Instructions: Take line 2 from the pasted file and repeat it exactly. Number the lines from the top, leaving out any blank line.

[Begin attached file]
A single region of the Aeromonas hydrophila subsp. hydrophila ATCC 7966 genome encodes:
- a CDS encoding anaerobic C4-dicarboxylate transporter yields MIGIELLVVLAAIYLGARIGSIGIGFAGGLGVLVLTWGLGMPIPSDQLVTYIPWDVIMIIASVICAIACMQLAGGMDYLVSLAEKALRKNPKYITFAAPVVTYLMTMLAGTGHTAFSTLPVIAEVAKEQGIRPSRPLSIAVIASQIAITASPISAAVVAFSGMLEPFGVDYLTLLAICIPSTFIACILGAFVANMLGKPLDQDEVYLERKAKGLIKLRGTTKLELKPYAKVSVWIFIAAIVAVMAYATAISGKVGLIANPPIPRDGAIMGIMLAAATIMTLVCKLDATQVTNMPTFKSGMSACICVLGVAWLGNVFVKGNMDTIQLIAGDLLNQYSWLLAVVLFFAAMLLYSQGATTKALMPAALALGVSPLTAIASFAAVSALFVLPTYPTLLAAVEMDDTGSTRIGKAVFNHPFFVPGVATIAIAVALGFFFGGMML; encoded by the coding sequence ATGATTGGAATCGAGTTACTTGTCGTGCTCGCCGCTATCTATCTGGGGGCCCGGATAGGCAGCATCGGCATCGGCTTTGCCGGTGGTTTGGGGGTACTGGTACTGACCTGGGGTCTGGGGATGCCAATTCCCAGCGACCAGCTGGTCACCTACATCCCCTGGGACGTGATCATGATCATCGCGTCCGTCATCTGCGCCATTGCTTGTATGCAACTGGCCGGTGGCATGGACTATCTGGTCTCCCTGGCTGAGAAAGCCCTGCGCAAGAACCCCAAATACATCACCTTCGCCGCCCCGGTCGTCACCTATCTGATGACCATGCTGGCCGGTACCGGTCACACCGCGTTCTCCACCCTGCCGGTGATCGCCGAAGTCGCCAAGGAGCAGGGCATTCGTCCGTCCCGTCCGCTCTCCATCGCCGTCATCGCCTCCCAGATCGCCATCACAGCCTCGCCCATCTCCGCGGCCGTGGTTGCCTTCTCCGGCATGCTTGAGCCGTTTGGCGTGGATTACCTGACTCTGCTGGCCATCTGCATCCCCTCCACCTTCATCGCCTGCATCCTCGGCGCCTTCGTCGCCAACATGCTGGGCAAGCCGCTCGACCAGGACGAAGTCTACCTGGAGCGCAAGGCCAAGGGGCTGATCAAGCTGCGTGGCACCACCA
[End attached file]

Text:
- a CDS encoding anaerobic C4-dicarboxylate transporter yields MIGIELLVVLAAIYLGARIGSIGIGFAGGLGVLVLTWGLGMPIPSDQLVTYIPWDVIMIIASVICAIACMQLAGGMDYLVSLAEKALRKNPKYITFAAPVVTYLMTMLAGTGHTAFSTLPVIAEVAKEQGIRPSRPLSIAVIASQIAITASPISAAVVAFSGMLEPFGVDYLTLLAICIPSTFIACILGAFVANMLGKPLDQDEVYLERKAKGLIKLRGTTKLELKPYAKVSVWIFIAAIVAVMAYATAISGKVGLIANPPIPRDGAIMGIMLAAATIMTLVCKLDATQVTNMPTFKSGMSACICVLGVAWLGNVFVKGNMDTIQLIAGDLLNQYSWLLAVVLFFAAMLLYSQGATTKALMPAALALGVSPLTAIASFAAVSALFVLPTYPTLLAAVEMDDTGSTRIGKAVFNHPFFVPGVATIAIAVALGFFFGGMML; encoded by the coding sequence ATGATTGGAATCGAGTTACTTGTCGTGCTCGCCGCTATCTATCTGGGGGCCCGGATAGGCAGCATCGGCATCGGCTTTGCCGGTGGTTTGGGGGTACTGGTACTGACCTGGGGTCTGGGGATGCCAATTCCCAGCGACCAGCTGGTCACCTACATCCCCTGGGACGTGATCATGATCATCGCGTCCGTCATCTGCGCCATTGCTTGTATGCAACTGGCCGGTGGCATGGACTATCTGGTCTCCCTGGCTGAGAAAGCCCTGCGCAAGAACCCCAAATACATCACCTTCGCCGCCCCGGTCGTCACCTATCTGATGACCATGCTGGCCGGTACCGGTCACACCGCGTTCTCCACCCTGCCGGTGATCGCCGAAGTCGCCAAGGAGCAGGGCATTCGTCCGTCCCGTCCGCTCTCCATCGCCGTCATCGCCTCCCAGATCGCCATCACAGCCTCGCCCATCTCCGCGGCCGTGGTTGCCTTCTCCGGCATGCTTGAGCCGTTTGGCGTGGATTACCTGACTCTGCTGGCCATCTGCATCCCCTCCACCTTCATCGCCTGCATCCTCGGCGCCTTCGTCGCCAACATGCTGGGCAAGCCGCTCGACCAGGACGAAGTCTACCTGGAGCGCAAGGCCAAGGGGCTGATCAAGCTGCGTGGCACCACCA